Holy War‘like’: Islamic preachers using Facebook as call to jihad
For the past year, a team from the International Centre for the Study of Radicalization and Political Violence (ICSR) has been looking how social media has played a role in leading to increasing numbers of foreign fighters from Western Europe and Australia who have decided to go to Syria and join the Civil War against President Bashar Assad.
The report found by sifting through and analyzing tweets and Facebook posts from 190 profiles, two clerics had proved to be particularly influential. Ahmad Musa Jibril, who is from America and is followed on Twitter by 60 percent of foreign fighters in Syria, and Australian Musa Cerantonio, who converted to Islam from Catholicism, have managed to gain large followings after speaking about the conflict in Syria.
“There is no evidence to suggest that either of them are physically involved in facilitating the flow of foreign fighters to Syria, but the data shows they have become important sources of religious and political support and motivation,” the report states.
They have had success due to their ability to target new audiences, with their posts in English, rather than in Arabic. They have been able to become figureheads for Western-born fighters looking for guidance and inspiration.
Previously, sympathizers tended to use official web pages from radical organizations as their sources of information. However, Twitter and Facebook have helped to evolve these supporters access to information. They are now able to see the latest from the battlefield in instantly, as well as being given links to new videos, photographs and official statements.
Of course radical followers have had access to information supporting a cause in the past. In the mid-1990s, videotapes from Bosnia and Chechnya were distributed amongst Muslim populations. However, it took time for the tapes to be distributed and access to the latest information was difficult.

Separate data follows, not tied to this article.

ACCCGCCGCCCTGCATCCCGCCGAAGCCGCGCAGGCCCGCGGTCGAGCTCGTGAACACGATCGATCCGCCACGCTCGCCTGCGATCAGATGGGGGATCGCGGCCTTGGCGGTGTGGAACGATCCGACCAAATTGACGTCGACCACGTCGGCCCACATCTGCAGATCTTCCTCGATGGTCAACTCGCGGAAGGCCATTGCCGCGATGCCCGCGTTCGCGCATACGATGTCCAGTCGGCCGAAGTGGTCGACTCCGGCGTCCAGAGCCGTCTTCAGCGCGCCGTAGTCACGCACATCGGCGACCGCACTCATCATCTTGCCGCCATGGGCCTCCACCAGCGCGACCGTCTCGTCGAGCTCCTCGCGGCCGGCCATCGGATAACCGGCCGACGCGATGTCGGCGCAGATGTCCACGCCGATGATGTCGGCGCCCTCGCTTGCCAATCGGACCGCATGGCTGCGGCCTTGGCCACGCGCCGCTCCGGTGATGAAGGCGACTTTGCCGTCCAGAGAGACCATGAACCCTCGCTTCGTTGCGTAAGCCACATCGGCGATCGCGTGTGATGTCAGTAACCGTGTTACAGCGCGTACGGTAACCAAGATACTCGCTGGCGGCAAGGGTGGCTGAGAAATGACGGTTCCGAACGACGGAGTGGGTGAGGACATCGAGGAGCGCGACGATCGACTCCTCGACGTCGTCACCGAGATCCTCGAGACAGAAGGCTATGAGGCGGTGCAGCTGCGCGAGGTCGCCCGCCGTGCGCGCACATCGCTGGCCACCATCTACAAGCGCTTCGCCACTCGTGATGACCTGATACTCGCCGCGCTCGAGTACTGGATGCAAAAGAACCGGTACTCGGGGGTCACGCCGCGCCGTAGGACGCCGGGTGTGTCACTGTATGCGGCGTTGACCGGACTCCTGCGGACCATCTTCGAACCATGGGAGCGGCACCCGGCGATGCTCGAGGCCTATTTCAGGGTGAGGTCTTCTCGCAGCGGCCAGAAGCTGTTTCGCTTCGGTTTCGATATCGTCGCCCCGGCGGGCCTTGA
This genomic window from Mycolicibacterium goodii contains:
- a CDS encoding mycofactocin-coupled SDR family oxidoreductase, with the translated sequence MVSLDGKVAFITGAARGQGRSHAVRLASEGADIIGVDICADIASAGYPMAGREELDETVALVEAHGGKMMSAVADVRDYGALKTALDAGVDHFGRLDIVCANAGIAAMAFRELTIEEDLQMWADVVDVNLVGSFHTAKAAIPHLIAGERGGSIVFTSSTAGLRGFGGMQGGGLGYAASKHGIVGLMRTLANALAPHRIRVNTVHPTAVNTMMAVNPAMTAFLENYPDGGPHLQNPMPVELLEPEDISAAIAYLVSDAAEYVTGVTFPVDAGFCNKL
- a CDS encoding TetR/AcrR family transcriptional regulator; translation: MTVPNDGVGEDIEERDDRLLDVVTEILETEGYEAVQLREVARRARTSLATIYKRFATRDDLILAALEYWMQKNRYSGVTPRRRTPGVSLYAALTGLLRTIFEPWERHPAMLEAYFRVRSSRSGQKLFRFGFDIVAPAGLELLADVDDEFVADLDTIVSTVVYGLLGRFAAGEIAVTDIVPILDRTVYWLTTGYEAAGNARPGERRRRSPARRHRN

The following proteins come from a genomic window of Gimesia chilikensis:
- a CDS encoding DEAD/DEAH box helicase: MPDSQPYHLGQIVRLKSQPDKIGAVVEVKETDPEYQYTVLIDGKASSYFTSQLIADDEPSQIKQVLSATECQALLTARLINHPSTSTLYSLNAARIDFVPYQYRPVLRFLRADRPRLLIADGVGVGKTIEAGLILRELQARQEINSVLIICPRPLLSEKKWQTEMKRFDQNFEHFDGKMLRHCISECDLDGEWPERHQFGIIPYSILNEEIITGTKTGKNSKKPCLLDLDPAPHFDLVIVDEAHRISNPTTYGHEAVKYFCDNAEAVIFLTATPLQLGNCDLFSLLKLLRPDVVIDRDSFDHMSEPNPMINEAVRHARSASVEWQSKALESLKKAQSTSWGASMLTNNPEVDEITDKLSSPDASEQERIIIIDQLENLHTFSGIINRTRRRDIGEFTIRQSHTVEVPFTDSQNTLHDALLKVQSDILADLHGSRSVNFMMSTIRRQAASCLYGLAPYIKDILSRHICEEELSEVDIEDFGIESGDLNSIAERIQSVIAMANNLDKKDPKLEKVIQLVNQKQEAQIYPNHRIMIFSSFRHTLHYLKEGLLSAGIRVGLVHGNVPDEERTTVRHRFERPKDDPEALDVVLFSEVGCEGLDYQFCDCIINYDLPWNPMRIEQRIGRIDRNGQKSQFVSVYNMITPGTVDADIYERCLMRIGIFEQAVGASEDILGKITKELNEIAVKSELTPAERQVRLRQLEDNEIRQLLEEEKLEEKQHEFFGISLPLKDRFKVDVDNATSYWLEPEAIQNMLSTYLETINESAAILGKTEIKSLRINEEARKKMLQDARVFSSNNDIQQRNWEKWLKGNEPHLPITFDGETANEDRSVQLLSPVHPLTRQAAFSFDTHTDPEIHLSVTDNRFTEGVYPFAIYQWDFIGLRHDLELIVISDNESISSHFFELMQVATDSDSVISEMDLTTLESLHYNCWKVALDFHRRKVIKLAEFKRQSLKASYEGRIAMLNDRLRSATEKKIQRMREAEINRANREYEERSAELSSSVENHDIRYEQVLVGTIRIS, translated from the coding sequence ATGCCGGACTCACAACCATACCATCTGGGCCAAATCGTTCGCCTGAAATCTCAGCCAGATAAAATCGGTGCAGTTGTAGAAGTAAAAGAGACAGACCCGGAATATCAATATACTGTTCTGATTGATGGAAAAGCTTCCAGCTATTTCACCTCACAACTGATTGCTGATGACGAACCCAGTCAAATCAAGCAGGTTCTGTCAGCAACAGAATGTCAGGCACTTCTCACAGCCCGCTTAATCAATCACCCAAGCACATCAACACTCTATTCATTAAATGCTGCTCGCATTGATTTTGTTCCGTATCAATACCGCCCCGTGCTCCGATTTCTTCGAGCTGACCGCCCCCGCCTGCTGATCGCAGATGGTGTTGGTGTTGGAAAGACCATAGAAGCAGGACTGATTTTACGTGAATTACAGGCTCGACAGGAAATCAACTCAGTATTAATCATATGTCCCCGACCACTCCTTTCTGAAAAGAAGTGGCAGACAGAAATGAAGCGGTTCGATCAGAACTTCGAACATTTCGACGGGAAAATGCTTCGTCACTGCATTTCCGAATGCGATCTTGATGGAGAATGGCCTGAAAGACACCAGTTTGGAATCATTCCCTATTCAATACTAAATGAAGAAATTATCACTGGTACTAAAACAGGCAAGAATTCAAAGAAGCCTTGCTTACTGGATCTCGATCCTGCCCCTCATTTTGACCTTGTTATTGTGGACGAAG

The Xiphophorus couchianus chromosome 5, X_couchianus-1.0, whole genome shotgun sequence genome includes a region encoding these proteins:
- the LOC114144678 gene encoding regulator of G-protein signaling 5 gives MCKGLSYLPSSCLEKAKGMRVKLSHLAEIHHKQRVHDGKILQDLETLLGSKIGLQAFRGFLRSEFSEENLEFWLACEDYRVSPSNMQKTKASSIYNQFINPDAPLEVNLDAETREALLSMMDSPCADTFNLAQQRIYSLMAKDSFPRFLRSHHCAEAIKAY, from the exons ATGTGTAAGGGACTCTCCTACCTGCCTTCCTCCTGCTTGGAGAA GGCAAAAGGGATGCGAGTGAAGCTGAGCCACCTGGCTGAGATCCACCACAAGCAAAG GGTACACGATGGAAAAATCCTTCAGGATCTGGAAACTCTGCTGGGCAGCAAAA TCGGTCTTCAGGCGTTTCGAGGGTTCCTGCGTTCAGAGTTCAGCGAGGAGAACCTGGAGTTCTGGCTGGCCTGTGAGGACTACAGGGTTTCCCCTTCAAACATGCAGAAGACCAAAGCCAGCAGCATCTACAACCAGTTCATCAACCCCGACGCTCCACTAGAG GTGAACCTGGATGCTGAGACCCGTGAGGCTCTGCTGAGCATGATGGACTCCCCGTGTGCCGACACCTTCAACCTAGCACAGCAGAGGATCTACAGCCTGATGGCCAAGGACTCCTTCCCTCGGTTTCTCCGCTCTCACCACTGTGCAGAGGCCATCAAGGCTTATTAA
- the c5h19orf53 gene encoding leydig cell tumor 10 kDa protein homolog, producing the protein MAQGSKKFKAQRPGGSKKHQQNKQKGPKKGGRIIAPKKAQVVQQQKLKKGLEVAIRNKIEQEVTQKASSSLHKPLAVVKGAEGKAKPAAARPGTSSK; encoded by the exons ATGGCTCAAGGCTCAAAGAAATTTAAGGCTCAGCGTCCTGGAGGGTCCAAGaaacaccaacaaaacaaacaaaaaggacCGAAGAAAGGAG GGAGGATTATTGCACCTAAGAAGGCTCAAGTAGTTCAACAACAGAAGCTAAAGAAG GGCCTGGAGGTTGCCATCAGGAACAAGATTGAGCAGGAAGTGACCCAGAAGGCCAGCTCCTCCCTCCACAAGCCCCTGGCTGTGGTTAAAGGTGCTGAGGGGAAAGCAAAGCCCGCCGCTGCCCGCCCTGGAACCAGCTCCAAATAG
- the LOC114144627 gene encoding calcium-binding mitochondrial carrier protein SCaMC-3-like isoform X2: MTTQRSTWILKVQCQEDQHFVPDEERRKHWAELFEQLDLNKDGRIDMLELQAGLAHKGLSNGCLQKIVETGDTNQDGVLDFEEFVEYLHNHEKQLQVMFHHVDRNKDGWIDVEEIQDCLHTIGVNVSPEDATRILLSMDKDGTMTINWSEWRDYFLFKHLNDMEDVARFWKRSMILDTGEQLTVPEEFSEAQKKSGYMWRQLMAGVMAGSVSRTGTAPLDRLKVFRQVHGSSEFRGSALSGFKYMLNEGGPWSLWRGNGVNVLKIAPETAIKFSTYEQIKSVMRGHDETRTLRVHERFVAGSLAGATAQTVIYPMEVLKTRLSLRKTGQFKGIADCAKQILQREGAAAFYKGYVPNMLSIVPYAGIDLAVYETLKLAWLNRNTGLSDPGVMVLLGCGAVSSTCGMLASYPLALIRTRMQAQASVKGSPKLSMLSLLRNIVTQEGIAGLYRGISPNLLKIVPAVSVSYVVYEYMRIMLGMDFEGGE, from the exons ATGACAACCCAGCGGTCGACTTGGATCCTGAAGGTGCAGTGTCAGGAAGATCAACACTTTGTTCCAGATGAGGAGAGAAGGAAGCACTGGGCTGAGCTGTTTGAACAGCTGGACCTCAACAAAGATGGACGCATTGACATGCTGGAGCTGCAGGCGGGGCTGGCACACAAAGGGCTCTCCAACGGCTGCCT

Twitter and Facebook have also been influential as it has allowed supporters to interact with the preachers. Ahmad Musa Jibril has 145,000 ‘likes’ on his Facebook fan page and spends considerable time interacting with his followers. The report stated how a number of British ISIS fighters, which is a Syrian rebel group, had mentioned how they had watched Jibril’s lecture series online before embarking on jihad.
Many preachers may have been influenced by Younis Tsouli, according to the report. He became a prominent online activist during the Iraq War. He would distribute footage, before redistributing it on forums, all from his flat in London. He became so influential that Abu Maysara, a Syrian member of Al-Qaeda in Iraq, contacted him, saying, “In the name of Allah I am pleased with your presence, my beloved brother,” he wrote. “May Allah protect you.”
According to the ICSR, Twitter has allowed radicals much greater freedom of expression. Previously sympathizers would have to resort to using internet forums to discuss their beliefs and could be blocked if their views were deemed too radical. However, Twitter has helped to break down these barriers and they are able to engage in completely unregulated conversations wherever they please.
Just last week, Britain’s MI5 said, “Radicalized UK citizens returning from Syria are the biggest threat to national security,” which could lead them to carry out attacks on home soil.
Last year, the director-general of the MI5, Andrew Parker, told Parliament that the Syrian conflict has become a magnet for British nationals looking to engage in jihad, many of whom come into contact with Al-Qaeda-linked groups.
Security services in the UK are continuing to monitor around 250 radicals who have returned home from Syria and the impact that social media is having on attracting new supporters and fighters will only help to increase their fears.